From San Francisco I headed straight for Ano Nuevo State Park. I’d read that April was a great time of year to see the northern elephant seals that call it home. You can, in fact, find elephant seals here year-round, although access is difficult from December through to February whilst the seals are mating and birthing. By March, most of the adult seals have deserted their pups, leaving them to rest and moult on the shores of Ano Nuevo.
Northern elephant seals have been resting in Ano Nuevo since 1955, and it is now the largest mainland colony of them in the world. Slaughtered in the 1800s for the oil taken from their blubber, by 1892 fewer than 200 seals existed (these last few remained on a remote island off the coast of Baja, California). The increase in numbers only started during the 1920s, when the government finally granted elephant seal’s protected status.
Leaving the small park station, the hike to the staging area next to the beach was a moderately easy, flat four-mile return. From half-way I heard the occasional grunts and bellows of the seal pups, and after climbing over some challenging sand dunes I reached the designated watching area. With amazing views of the beach front resting area, I was so close to the seals that my zoom lens was barely needed; with the closest seal barely five metres away. Mostly sleeping, the remaining baby and adolescent seals were no threat to me.
I stayed watching the seals for over half an hour, mesmerised by their size and the sheer number of them on one beach. A nearby lighthouse and research centre could be viewed in the distance, and a docent (park ranger) explained that California sea lions and sea otters have taken residence there; they avoid the elephant seal colony. I would love to return to Ano Nuevo during the winter months, to see the 2+ tonne male elephant seals battle it out for the alpha male position.
The next day I drove down to the top of the Big Sur. Confirming its title as one of the world’s most scenic drives, the Big Sur did not disappoint in views.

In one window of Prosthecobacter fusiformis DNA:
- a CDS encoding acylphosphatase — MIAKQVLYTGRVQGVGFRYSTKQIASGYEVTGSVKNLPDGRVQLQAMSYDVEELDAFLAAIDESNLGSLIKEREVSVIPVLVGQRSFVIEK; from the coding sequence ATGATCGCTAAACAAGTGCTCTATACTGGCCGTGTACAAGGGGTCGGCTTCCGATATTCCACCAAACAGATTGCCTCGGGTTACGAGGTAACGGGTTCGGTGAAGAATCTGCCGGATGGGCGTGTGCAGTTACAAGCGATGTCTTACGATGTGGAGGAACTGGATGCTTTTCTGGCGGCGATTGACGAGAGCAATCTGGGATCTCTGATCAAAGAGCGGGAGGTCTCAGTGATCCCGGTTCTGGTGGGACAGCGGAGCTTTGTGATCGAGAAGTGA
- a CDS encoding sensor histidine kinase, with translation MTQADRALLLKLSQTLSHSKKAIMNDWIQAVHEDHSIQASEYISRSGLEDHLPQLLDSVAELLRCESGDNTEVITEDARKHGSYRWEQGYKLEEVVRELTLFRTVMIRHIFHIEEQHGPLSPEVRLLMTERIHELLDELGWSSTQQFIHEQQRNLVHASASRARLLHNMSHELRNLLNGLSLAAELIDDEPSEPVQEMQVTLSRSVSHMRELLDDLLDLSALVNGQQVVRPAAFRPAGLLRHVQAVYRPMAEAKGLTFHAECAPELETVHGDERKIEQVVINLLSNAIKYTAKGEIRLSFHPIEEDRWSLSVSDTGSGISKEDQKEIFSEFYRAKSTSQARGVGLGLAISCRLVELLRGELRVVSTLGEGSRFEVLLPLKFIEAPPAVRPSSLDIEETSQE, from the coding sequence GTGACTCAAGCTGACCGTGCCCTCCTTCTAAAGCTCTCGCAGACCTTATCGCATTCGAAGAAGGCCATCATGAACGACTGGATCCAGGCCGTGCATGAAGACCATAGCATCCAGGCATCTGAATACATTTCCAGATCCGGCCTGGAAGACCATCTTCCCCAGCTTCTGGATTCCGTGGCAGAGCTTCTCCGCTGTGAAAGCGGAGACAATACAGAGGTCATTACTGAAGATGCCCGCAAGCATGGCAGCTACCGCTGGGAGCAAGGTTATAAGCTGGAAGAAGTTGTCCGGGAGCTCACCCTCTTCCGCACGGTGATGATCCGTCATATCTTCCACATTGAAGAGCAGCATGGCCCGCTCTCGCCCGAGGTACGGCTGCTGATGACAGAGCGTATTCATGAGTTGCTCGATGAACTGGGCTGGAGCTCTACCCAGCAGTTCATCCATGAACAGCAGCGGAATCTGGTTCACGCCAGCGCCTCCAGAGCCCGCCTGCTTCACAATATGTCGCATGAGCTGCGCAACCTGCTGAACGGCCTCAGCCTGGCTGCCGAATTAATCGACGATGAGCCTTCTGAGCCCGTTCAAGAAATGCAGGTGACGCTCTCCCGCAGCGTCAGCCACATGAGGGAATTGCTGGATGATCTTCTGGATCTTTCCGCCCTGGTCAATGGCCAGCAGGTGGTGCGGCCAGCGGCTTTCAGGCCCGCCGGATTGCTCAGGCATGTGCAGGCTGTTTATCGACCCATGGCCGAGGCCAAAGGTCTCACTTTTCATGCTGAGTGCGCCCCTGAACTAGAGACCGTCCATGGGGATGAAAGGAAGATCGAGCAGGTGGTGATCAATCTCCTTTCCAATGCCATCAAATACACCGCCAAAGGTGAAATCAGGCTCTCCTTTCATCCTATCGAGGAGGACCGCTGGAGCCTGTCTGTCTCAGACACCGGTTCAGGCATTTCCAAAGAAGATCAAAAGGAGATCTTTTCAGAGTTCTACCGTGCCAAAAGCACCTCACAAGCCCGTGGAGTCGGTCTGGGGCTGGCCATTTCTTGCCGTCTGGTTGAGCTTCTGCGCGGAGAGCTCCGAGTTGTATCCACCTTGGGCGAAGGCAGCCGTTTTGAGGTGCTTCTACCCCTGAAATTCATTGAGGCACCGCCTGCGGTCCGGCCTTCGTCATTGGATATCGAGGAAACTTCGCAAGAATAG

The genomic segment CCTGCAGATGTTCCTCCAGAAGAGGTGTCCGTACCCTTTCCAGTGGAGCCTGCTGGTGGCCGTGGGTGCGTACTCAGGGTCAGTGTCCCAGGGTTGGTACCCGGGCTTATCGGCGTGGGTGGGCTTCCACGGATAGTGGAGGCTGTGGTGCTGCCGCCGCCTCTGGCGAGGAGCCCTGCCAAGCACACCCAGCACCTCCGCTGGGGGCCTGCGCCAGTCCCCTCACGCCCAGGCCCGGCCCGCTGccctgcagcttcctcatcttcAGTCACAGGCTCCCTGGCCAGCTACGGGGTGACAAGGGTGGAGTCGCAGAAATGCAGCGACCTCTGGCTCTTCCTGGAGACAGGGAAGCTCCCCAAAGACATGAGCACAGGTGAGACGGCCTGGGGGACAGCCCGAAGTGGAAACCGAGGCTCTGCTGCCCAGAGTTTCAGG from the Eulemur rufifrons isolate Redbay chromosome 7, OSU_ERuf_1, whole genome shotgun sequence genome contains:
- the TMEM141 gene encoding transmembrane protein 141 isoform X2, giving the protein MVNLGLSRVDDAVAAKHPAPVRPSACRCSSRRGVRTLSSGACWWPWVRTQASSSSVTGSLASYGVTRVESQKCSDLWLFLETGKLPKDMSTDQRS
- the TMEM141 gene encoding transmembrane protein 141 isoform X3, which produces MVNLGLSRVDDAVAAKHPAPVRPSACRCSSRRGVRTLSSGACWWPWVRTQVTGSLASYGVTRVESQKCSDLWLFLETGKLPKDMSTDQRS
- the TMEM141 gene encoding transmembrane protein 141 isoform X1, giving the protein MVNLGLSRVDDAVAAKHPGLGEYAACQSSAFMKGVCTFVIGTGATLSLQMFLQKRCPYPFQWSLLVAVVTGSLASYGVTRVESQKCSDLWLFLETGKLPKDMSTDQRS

Driving 45 miles in the opposite direction to my accommodation that evening, I’d heard from colleagues at Steppes Travel that Carmel-by-the-Sea (or, just Carmel) was the place to see on the California coast. Arriving in the small town, with cottages and alleyways that appear to be straight out of a storybook, I’m glad I didn’t miss it.
Time was not on my side, unfortunately, but I did squeeze in a leisurely stroll up the boutique shop-lined Ocean Avenue which was every bit as pretty and delightful as the rumours advised. Along the road, little alleyways fit snugly between buildings, leading to rose-covered courtyards and hidden galleries. It is a town where the locals really put in the effort to make it beautiful.
Before heading inland to Kings Canyon National Park I made one final stop at Point Lobos State Reserve, a short journey from Carmel. This stunning coastal park was originally created to protect the Monterey Cypress trees that grow there (it is one of only two Monterey Cypress tree groves remaining), although it is now home to families of California sea lions, harbour seals, sea otters, and many bird species.
I hiked along a couple of the dozens of short trails on offer at Point Lobos; notably the Bird Island Trail, which was a short walk around the top of China beach, where baby harbour seals played in the sea, to a small outcrop just off the land that was covered in Brandt’s Cormorants and other sea birds. Another hike, Sea Lion Point Trail, took me out to Headland Cove where on offshore rocks I saw my first California sea lions, as well as basking harbour seals.
Things to note:
– To see the Elephant Seals at Ano Nuevo a hiking permit is required. These are free of charge, but only a small quantity is available each day. To visit the park, a fee of $10 per car is payable upon entering.
– Pets aren’t allowed into the park, and cannot be left in parked vehicles either.
– The Pescadero area doesn’t offer much for overnight guests; we struggled to find anywhere good to eat, and other than hiking there wasn’t much else to do.
– It’s not luxury, but I stayed at the Pigeon Point Lighthouse, which offers stunning views out over the Pacific Ocean. The day I arrived there had been several species of whale spotted, and the hostel has a private outdoor hot tub, overlooking the sea.
– The fee to enter Point Lobos Reserve is $10 per vehicle, and there are very informative maps available.